In the afternoon we decided that we would stop in at a city camp park in Lafayette Louisiana.

The Acadiana Campground Park is a nice little park nestled on the edge of a Lafayette housing neighbourhood. Although the sites were back in sites with only one pull through which was occupied they were of a good size to fit our rig.

To our surprise was a park within a park.

The Acadiana Nature station is a cool and I mean cool place to visit. The evening temperature here while we’re here was in the freezing range.

We weren’t aware of what time the station would open in the morning or what time we’d be leaving so we took advantage of the 30 minutes that it remained open while we’re here and gave it a quick tour.

Perhaps it was our quest to live like Robinson Crusoe but we love the construction of the nature stations office.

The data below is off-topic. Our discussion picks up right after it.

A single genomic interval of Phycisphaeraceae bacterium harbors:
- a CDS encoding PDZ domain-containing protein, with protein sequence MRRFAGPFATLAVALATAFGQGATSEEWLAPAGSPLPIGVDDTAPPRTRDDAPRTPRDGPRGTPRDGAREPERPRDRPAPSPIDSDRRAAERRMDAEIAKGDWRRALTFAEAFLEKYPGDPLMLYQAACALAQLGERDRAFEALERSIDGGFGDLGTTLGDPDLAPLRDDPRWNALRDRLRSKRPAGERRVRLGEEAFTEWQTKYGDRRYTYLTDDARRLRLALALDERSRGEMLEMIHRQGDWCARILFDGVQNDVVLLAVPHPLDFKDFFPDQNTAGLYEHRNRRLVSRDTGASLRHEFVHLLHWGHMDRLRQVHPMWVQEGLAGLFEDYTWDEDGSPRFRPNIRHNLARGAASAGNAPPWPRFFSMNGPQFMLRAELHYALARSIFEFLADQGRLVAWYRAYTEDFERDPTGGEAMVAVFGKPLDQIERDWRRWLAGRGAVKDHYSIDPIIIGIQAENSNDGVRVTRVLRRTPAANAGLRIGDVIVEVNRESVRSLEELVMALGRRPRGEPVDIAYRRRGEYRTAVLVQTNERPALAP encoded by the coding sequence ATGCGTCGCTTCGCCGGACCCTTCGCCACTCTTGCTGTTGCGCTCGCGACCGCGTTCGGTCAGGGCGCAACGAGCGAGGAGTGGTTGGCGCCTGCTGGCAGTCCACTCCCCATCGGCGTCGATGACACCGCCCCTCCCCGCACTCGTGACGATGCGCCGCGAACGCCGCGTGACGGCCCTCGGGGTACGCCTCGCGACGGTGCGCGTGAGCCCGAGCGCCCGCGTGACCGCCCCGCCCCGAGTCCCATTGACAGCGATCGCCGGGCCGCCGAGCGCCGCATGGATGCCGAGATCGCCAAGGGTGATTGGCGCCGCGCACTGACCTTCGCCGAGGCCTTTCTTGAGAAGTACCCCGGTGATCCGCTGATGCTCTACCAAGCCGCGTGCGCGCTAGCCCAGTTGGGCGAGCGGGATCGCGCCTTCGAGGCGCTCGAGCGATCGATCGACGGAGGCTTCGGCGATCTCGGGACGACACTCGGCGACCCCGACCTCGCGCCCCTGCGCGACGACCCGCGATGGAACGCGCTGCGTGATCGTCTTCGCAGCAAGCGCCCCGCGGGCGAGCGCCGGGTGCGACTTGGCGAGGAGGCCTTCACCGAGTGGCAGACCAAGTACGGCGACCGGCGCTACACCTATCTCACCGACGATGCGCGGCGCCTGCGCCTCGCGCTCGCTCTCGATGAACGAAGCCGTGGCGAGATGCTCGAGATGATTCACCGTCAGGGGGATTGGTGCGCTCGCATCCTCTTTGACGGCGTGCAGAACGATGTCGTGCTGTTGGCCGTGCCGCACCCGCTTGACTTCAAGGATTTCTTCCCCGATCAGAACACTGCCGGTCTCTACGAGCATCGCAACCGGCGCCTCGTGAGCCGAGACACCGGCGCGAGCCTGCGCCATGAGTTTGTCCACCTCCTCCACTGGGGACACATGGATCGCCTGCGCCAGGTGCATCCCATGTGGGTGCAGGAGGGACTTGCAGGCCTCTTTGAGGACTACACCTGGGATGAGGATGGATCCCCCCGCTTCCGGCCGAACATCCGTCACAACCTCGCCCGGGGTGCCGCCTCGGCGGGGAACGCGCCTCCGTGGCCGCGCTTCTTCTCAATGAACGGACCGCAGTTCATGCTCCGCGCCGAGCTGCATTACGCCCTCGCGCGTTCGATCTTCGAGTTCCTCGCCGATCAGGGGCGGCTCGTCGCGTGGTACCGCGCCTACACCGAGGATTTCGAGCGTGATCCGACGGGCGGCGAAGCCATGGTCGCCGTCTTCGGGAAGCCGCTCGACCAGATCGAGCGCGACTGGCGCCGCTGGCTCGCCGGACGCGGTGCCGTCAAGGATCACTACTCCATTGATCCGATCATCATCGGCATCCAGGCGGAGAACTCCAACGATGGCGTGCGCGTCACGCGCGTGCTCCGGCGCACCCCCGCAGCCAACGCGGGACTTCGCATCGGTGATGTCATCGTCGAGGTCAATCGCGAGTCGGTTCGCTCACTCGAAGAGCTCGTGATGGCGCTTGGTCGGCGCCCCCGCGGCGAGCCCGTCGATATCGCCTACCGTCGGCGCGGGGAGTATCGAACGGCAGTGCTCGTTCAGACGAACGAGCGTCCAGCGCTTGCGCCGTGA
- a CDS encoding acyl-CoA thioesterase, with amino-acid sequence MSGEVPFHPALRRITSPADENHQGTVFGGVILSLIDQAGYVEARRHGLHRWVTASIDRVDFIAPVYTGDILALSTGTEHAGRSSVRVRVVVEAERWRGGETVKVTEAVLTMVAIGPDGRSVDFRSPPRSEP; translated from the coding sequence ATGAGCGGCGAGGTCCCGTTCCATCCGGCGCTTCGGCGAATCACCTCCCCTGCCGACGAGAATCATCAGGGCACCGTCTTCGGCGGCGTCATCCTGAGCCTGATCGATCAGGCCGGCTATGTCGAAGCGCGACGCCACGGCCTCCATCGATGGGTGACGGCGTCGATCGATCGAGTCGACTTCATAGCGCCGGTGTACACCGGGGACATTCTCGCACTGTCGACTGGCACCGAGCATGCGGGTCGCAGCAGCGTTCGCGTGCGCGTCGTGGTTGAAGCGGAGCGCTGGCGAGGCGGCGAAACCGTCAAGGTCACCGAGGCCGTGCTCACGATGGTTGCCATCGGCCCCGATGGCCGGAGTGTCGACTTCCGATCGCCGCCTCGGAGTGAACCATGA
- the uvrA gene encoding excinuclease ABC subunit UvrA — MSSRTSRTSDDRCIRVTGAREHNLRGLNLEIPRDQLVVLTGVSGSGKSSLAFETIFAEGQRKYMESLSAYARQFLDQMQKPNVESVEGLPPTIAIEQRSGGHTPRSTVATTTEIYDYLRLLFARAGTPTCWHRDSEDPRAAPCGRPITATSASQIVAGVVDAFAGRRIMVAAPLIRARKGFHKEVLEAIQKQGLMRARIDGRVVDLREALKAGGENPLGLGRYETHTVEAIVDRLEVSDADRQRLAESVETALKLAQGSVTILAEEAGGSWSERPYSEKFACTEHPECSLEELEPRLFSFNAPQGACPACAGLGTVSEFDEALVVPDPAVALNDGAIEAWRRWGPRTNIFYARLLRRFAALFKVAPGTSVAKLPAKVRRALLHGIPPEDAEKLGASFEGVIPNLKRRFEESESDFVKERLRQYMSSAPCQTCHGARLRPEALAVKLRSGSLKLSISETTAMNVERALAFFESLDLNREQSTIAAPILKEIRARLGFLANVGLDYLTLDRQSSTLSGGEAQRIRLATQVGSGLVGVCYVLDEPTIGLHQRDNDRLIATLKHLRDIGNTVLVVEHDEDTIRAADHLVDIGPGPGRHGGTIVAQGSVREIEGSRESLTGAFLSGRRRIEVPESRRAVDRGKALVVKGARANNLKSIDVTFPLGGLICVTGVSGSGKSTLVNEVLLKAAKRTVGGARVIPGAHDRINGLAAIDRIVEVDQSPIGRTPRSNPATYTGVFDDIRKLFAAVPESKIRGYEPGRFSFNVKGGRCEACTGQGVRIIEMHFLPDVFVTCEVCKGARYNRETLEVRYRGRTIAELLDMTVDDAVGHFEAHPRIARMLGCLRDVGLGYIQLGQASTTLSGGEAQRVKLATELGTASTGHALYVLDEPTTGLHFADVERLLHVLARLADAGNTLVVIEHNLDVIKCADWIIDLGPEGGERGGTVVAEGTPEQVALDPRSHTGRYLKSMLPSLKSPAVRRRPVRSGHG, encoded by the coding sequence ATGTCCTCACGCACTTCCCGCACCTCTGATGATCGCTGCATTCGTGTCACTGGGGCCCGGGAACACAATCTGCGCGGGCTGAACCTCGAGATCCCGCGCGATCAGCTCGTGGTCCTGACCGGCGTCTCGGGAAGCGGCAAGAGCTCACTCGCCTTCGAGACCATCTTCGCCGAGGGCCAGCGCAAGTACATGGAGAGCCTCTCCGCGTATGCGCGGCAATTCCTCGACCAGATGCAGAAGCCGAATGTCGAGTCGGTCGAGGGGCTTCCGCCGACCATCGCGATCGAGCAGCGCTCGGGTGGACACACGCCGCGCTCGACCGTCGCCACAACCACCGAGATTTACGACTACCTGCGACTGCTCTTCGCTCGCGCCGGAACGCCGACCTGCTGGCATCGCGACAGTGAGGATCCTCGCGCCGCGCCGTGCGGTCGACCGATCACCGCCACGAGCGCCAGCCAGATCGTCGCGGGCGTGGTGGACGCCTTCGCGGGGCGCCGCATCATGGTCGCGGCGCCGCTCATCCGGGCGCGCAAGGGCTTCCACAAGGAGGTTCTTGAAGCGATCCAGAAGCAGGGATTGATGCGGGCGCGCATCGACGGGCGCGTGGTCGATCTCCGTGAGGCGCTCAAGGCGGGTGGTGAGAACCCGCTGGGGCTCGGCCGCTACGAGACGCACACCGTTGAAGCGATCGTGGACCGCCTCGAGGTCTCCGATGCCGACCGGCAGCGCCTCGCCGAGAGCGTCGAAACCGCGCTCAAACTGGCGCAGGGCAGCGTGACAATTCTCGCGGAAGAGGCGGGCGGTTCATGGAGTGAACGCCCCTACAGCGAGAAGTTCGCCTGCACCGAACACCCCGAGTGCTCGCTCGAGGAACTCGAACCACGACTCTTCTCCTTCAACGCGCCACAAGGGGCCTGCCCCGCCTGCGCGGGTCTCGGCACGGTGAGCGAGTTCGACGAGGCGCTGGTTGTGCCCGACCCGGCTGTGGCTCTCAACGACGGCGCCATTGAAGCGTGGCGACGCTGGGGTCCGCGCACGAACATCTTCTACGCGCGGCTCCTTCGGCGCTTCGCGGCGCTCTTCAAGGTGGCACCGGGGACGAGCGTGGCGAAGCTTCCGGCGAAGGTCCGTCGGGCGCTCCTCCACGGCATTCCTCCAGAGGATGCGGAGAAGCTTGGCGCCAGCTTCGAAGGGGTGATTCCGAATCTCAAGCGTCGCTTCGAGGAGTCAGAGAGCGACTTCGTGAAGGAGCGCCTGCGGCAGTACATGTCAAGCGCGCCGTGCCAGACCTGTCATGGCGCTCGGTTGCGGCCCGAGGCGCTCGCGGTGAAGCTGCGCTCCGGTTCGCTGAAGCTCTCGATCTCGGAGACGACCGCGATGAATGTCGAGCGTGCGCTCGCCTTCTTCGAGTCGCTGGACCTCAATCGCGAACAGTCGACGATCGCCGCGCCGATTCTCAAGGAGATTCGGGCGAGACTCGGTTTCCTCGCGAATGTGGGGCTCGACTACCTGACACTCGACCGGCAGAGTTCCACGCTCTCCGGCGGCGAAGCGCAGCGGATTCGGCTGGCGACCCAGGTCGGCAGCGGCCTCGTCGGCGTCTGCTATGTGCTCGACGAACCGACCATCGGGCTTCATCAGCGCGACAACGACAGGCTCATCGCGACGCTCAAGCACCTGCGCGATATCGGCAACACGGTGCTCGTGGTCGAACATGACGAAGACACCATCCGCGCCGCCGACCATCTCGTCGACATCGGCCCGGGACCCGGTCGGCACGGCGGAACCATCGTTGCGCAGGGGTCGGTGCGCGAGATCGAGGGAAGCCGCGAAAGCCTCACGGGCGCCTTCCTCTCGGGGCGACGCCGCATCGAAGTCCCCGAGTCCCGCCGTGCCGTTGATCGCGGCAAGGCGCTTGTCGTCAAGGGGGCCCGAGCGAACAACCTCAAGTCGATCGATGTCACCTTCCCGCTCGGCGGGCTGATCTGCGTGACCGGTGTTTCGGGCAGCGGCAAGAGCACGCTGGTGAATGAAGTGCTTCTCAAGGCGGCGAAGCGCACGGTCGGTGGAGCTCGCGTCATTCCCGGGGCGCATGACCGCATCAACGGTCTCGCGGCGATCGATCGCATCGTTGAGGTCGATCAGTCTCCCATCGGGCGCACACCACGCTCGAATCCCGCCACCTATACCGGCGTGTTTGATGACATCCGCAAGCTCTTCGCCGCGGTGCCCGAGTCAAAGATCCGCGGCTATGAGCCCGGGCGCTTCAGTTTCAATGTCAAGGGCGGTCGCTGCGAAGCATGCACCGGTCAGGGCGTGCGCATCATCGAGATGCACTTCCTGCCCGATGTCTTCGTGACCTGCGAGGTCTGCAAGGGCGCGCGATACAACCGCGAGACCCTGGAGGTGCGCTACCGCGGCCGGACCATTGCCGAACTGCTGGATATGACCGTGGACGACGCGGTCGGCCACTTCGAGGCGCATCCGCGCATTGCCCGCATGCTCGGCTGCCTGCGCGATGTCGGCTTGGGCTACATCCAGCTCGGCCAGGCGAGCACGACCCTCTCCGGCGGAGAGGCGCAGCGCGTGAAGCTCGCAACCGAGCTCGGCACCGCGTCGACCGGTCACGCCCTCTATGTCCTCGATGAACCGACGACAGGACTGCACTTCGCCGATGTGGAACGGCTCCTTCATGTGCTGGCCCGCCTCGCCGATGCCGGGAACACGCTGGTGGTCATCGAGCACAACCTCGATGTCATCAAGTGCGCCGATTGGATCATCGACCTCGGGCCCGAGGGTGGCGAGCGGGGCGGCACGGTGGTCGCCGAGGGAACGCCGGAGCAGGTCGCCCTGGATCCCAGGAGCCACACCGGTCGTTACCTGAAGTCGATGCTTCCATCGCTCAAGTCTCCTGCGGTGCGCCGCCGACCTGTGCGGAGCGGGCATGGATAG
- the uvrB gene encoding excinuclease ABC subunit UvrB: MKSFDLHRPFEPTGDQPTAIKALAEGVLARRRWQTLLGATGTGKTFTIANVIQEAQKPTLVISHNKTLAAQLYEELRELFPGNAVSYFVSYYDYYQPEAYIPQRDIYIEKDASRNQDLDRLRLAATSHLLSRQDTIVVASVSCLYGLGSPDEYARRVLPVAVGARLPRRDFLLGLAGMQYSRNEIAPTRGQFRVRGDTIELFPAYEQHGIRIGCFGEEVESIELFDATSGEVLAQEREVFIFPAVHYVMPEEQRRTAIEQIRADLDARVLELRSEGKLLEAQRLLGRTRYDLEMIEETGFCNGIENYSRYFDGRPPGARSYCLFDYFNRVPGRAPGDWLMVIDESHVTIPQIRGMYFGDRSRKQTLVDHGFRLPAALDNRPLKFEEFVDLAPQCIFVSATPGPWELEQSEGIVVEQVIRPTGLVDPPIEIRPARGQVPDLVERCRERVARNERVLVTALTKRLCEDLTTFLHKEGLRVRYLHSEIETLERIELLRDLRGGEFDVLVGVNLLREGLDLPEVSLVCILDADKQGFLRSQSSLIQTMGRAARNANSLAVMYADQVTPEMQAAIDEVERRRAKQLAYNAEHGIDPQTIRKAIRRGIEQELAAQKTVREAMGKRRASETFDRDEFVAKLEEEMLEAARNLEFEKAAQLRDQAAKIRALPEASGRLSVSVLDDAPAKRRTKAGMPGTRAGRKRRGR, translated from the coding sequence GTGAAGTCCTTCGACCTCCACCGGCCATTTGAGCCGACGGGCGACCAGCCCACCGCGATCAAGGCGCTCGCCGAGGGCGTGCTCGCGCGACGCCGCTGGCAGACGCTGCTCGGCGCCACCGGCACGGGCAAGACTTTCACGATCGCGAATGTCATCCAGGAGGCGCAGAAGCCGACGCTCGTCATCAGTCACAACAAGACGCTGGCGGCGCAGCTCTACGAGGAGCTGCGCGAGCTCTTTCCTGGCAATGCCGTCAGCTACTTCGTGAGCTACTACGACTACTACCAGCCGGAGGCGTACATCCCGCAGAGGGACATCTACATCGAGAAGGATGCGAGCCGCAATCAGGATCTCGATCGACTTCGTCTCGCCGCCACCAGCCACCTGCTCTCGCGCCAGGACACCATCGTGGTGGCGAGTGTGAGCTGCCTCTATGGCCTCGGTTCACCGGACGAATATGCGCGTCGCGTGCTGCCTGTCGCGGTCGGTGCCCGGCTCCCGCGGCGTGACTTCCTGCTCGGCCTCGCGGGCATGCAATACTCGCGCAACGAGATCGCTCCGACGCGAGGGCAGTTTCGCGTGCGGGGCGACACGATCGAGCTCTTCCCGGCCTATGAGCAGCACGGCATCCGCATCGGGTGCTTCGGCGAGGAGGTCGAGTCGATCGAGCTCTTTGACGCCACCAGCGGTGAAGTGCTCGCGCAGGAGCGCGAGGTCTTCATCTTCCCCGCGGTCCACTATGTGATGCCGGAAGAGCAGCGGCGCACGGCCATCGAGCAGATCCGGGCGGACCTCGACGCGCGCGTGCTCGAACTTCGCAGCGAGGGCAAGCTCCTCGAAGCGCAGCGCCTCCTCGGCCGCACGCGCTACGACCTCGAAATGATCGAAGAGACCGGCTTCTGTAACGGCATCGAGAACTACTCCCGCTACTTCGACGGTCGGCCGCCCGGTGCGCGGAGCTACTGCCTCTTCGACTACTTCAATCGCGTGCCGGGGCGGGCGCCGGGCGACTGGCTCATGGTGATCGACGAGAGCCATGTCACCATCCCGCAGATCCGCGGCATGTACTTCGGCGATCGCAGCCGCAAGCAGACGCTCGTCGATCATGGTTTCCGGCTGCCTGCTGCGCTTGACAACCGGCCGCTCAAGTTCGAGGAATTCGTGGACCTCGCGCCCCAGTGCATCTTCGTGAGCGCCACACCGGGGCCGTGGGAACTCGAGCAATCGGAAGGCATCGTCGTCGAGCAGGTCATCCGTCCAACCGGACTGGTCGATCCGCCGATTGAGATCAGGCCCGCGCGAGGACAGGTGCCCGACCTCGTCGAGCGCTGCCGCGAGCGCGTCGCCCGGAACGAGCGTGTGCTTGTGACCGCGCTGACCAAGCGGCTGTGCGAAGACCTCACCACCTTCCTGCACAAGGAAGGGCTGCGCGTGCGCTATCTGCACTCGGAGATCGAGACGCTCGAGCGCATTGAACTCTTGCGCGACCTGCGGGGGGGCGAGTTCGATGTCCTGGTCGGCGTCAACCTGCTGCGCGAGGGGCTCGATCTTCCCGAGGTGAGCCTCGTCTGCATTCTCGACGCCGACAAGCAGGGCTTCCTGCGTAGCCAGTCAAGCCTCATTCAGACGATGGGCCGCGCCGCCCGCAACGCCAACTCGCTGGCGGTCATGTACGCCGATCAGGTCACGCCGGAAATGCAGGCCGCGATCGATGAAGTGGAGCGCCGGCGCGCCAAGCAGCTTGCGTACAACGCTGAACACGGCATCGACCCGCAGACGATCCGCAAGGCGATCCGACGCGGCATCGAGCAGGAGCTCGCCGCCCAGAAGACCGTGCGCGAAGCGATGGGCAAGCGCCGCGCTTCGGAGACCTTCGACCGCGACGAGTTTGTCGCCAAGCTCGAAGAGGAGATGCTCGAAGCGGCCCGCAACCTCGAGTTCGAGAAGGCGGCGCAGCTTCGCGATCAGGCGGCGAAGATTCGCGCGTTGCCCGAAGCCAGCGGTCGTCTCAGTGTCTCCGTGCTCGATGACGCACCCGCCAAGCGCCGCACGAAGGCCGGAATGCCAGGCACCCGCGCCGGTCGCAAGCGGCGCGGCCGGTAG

We took a quick walk on the wooded boardwalks through out the woods we headed back to Harvey and had a great dinner and sleep.

We started the day off with a visit to the Gator Chateau ….

We both got to hold this baby Alligator and were educated on their release program.

Later we stopped at the Texas Welcome center right after crossing the border over the Sabine River of Louisiana into Texas. The in an area called Orange, nope, no orange trees where we were.

These folks here are really great they help you with lots of information ideas and maps.

Next time we travel through Texas and meet up with a travel friend from last year!

And we’re off..